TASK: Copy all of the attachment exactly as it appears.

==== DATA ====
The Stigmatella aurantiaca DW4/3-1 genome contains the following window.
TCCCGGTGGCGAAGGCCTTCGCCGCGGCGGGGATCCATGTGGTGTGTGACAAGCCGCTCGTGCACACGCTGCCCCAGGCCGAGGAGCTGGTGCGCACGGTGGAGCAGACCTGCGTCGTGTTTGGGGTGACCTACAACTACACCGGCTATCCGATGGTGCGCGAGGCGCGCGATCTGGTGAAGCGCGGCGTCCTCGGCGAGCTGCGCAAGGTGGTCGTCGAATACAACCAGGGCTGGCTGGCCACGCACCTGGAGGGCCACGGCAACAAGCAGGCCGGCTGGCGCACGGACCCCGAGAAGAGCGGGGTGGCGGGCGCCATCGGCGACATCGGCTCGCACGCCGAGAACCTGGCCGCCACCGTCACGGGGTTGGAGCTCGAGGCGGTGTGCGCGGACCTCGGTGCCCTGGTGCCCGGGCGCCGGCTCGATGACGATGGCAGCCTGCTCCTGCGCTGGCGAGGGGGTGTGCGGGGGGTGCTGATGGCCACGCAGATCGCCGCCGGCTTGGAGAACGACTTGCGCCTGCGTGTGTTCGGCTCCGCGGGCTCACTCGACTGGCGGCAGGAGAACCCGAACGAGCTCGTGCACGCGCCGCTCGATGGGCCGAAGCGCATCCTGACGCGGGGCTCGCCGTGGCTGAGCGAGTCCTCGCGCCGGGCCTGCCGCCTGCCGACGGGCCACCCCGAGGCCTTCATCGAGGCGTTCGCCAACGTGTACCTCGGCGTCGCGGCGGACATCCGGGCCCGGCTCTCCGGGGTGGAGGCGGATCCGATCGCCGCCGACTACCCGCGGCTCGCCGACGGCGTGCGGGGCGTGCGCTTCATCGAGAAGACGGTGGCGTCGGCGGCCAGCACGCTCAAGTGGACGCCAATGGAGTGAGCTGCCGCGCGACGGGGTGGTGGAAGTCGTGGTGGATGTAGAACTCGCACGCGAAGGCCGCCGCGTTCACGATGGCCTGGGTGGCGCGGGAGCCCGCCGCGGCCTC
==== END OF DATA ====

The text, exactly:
The Stigmatella aurantiaca DW4/3-1 genome contains the following window.
TCCCGGTGGCGAAGGCCTTCGCCGCGGCGGGGATCCATGTGGTGTGTGACAAGCCGCTCGTGCACACGCTGCCCCAGGCCGAGGAGCTGGTGCGCACGGTGGAGCAGACCTGCGTCGTGTTTGGGGTGACCTACAACTACACCGGCTATCCGATGGTGCGCGAGGCGCGCGATCTGGTGAAGCGCGGCGTCCTCGGCGAGCTGCGCAAGGTGGTCGTCGAATACAACCAGGGCTGGCTGGCCACGCACCTGGAGGGCCACGGCAACAAGCAGGCCGGCTGGCGCACGGACCCCGAGAAGAGCGGGGTGGCGGGCGCCATCGGCGACATCGGCTCGCACGCCGAGAACCTGGCCGCCACCGTCACGGGGTTGGAGCTCGAGGCGGTGTGCGCGGACCTCGGTGCCCTGGTGCCCGGGCGCCGGCTCGATGACGATGGCAGCCTGCTCCTGCGCTGGCGAGGGGGTGTGCGGGGGGTGCTGATGGCCACGCAGATCGCCGCCGGCTTGGAGAACGACTTGCGCCTGCGTGTGTTCGGCTCCGCGGGCTCACTCGACTGGCGGCAGGAGAACCCGAACGAGCTCGTGCACGCGCCGCTCGATGGGCCGAAGCGCATCCTGACGCGGGGCTCGCCGTGGCTGAGCGAGTCCTCGCGCCGGGCCTGCCGCCTGCCGACGGGCCACCCCGAGGCCTTCATCGAGGCGTTCGCCAACGTGTACCTCGGCGTCGCGGCGGACATCCGGGCCCGGCTCTCCGGGGTGGAGGCGGATCCGATCGCCGCCGACTACCCGCGGCTCGCCGACGGCGTGCGGGGCGTGCGCTTCATCGAGAAGACGGTGGCGTCGGCGGCCAGCACGCTCAAGTGGACGCCAATGGAGTGAGCTGCCGCGCGACGGGGTGGTGGAAGTCGTGGTGGATGTAGAACTCGCACGCGAAGGCCGCCGCGTTCACGATGGCCTGGGTGGCGCGGGAGCCCGCCGCGGCCTC